I will never forget the anguish I put my mother through as a child. So many dreams. Dreams that are memories now and also pain mixed up with love and a desire to let them be known.
I remember the sock-puppet for show and tell. It was a cloudy afternoon when the dim orange lighting of the kitchen washed over the peeling walls as I begged and pleaded with mom to help me with my show and tell project.
I needed something to show. Mom worked in needles. She worked in sowing, in making something out of nothing but a string of yarn. She agreed to help me then, making my anguish into her anguish as the hours seemed to trap both of us in their midst. It was still early in the afternoon when I sidetracked her with my last minute request, and we could take the whole evening if need be, but the next day still loomed like the clouds through the windowpanes, into our souls and slowly more coldly.
As night encroached I didn’t know if we would make it. All I could feel was my heart pouncing as time managed to swerve right above our every angle and motion.
Mom kept her personal sowing machine in the kitchen, and it didn’t dawn on me that she did so because that’s where she could get more work done for her shift at the garment warehouse the next morning. It didn’t occur to me that she had already had an eight hour work-day by the time I made my request to her, and that she had already picked us up from school, and that she had even managed to prepare dinner for us to curl into the evening with our bellies full.
All that dawned on me was my show and tell. The sock puppet needed to be real, and to come alive like the ones on Mr. Rogers’s. I needed to be able to hold my puppet, and to tell its story like an expert.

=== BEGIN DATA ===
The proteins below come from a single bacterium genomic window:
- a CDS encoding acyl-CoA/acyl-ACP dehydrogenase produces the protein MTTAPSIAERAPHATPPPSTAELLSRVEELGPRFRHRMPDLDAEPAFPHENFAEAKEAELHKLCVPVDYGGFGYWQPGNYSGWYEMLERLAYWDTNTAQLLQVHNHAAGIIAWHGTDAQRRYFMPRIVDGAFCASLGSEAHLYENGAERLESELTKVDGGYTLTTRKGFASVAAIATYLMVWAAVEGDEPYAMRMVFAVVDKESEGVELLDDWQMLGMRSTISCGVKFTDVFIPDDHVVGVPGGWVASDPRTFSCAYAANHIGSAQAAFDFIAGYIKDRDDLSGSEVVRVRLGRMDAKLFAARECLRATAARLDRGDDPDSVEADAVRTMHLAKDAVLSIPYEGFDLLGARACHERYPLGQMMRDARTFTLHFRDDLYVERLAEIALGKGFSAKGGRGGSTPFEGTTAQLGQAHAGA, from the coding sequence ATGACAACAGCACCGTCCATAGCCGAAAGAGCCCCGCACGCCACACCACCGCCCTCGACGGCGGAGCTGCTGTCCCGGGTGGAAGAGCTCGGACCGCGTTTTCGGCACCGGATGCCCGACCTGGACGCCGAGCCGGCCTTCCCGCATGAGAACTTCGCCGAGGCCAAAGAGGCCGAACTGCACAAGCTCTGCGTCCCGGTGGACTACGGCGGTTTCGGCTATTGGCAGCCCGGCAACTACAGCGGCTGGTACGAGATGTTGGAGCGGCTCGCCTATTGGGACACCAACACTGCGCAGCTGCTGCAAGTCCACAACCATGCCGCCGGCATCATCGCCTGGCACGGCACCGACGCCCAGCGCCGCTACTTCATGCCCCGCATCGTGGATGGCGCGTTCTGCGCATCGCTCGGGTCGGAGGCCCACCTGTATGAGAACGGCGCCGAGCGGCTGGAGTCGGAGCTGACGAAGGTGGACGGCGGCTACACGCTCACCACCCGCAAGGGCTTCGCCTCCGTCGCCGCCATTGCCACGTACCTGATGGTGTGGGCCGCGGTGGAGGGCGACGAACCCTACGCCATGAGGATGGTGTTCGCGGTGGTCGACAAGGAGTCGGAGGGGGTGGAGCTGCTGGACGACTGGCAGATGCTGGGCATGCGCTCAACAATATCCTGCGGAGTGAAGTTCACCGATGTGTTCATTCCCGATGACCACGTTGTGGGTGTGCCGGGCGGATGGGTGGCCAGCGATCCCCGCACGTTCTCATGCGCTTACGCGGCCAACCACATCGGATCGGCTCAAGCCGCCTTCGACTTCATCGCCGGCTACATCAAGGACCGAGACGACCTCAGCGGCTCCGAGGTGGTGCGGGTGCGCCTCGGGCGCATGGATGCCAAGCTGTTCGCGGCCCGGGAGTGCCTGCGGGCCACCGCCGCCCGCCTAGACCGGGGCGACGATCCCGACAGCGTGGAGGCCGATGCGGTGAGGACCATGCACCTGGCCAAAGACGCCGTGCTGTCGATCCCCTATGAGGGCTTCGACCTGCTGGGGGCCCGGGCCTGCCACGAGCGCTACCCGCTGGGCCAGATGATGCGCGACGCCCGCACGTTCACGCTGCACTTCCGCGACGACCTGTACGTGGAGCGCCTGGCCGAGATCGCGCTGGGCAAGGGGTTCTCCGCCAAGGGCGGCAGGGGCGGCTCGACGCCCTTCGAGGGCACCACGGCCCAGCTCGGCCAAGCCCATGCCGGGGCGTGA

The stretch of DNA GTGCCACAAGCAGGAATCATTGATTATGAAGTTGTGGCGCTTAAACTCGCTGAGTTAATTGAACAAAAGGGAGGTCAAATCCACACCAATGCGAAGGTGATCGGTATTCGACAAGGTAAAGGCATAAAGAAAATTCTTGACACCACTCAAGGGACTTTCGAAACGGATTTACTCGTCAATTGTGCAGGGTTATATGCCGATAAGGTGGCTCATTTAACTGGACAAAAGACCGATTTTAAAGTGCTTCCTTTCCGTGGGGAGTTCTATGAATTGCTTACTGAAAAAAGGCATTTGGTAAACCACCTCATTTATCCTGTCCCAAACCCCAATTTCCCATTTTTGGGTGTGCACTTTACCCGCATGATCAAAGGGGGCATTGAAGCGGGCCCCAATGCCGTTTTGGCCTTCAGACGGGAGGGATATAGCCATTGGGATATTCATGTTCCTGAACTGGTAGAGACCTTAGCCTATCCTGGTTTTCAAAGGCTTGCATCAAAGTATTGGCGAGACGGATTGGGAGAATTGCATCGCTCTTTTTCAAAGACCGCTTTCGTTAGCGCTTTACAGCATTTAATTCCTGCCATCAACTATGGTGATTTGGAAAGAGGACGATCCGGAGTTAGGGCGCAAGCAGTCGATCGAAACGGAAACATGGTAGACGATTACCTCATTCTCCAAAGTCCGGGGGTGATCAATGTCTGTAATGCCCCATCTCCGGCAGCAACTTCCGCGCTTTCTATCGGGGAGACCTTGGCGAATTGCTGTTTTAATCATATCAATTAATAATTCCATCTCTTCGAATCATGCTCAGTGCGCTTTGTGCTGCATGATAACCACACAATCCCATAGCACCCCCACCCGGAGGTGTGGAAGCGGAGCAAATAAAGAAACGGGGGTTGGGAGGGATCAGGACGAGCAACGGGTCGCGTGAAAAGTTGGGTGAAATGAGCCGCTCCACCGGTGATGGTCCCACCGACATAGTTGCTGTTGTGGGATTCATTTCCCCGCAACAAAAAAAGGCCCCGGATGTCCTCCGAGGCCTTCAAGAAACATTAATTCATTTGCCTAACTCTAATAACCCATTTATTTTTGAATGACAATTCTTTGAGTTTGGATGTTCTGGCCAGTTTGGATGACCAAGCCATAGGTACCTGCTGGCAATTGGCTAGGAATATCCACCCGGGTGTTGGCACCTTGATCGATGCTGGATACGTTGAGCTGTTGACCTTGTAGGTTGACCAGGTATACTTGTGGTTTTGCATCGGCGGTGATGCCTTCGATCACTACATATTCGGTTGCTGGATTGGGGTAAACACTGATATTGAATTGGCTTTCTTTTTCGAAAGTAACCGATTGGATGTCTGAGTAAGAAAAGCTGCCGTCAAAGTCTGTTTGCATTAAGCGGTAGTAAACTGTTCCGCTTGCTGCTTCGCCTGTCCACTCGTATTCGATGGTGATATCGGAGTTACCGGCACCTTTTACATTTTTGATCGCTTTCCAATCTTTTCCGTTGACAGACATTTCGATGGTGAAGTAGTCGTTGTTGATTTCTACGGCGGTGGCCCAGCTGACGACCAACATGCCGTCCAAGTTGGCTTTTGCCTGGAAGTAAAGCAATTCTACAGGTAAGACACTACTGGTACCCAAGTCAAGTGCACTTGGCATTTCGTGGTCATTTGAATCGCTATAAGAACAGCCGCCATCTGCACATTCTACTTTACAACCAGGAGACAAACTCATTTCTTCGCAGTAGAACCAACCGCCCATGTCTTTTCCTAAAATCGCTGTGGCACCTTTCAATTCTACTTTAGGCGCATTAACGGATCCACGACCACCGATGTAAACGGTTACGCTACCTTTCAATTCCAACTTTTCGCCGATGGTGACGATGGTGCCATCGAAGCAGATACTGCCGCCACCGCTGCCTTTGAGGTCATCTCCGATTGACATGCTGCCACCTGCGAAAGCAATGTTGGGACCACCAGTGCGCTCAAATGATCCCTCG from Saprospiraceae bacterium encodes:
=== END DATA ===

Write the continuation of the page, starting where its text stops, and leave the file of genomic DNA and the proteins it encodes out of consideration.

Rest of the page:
So I went back and forth between the kitchen and the living room checking on mom and her hands at work, keeping an eye on her angles as she shaped the dimensions of the puppet underneath the magic needle. She gave life to my dream on that day, which was also my pain, in one of the earliest instances of a lifetime of last minute races against time and everything that seemed possible that I’d embark on with her. We would share anguish over each other and one another’s fates through the course of many years in this manner. Years which would also seem to dash just above our heads as we scrambled to meet them with our best minds.
Before late into the night, mom stretched the hands and legs of the tiny sock-puppet before my eyes. I remember looking at it in that moment, as if to look into the depths of imagination itself, and feeling at once that it wasn’t like what I expected.
Made purely of black yarn, it didn’t look like the sock-puppets from Mr. Rogers’s. And it barely fit through my hands. I also couldn’t move the legs if my fingers were placed through the puppets’ hands, and likewise couldn’t move its hands if my fingers were placed through its legs. At least, not in the seamless way that appeared to be most right.
What’s more, our sock-puppet had no face. It was just the figure of a body, but it had no personality.
I barely mustered a thank you to mom before taking it from her hands then, as I figured that I could maybe still make it work, if only I gave it some eyes and some lips and a nose. I then retreated into the living room with the soft garment in my hands, placed the puppet’s body down on the plastic table where my brother and I did our homework, took some scratch paper out of my backpack, and set out to give the tiny figure its rightful personality.
I won’t ever forget the face I would forge on the sheet then, because it was the most natural face that came to mind in that moment; the only one in the entire galaxy that I could draw with some ease. After cutting out the circle of paper that we’d glue onto the figure’s circular-shaped head, I gave the sock-puppet curious wide eyes, brimming bright eyelashes, a roundish nose with just a small lumping tip at the end, and a set of large, wise lips. It was the face of my mom.
Even if the figure wasn’t quite what I expected then, I would still have something to show for show and tell. And my mom’s face before my anxieties–just as her hands motioning through the darkness of the night to still save the day–would remain with my memory through a lifetime; every dream come true for me now is only an extension of everything possible through the tiny sock-puppet with her eyes.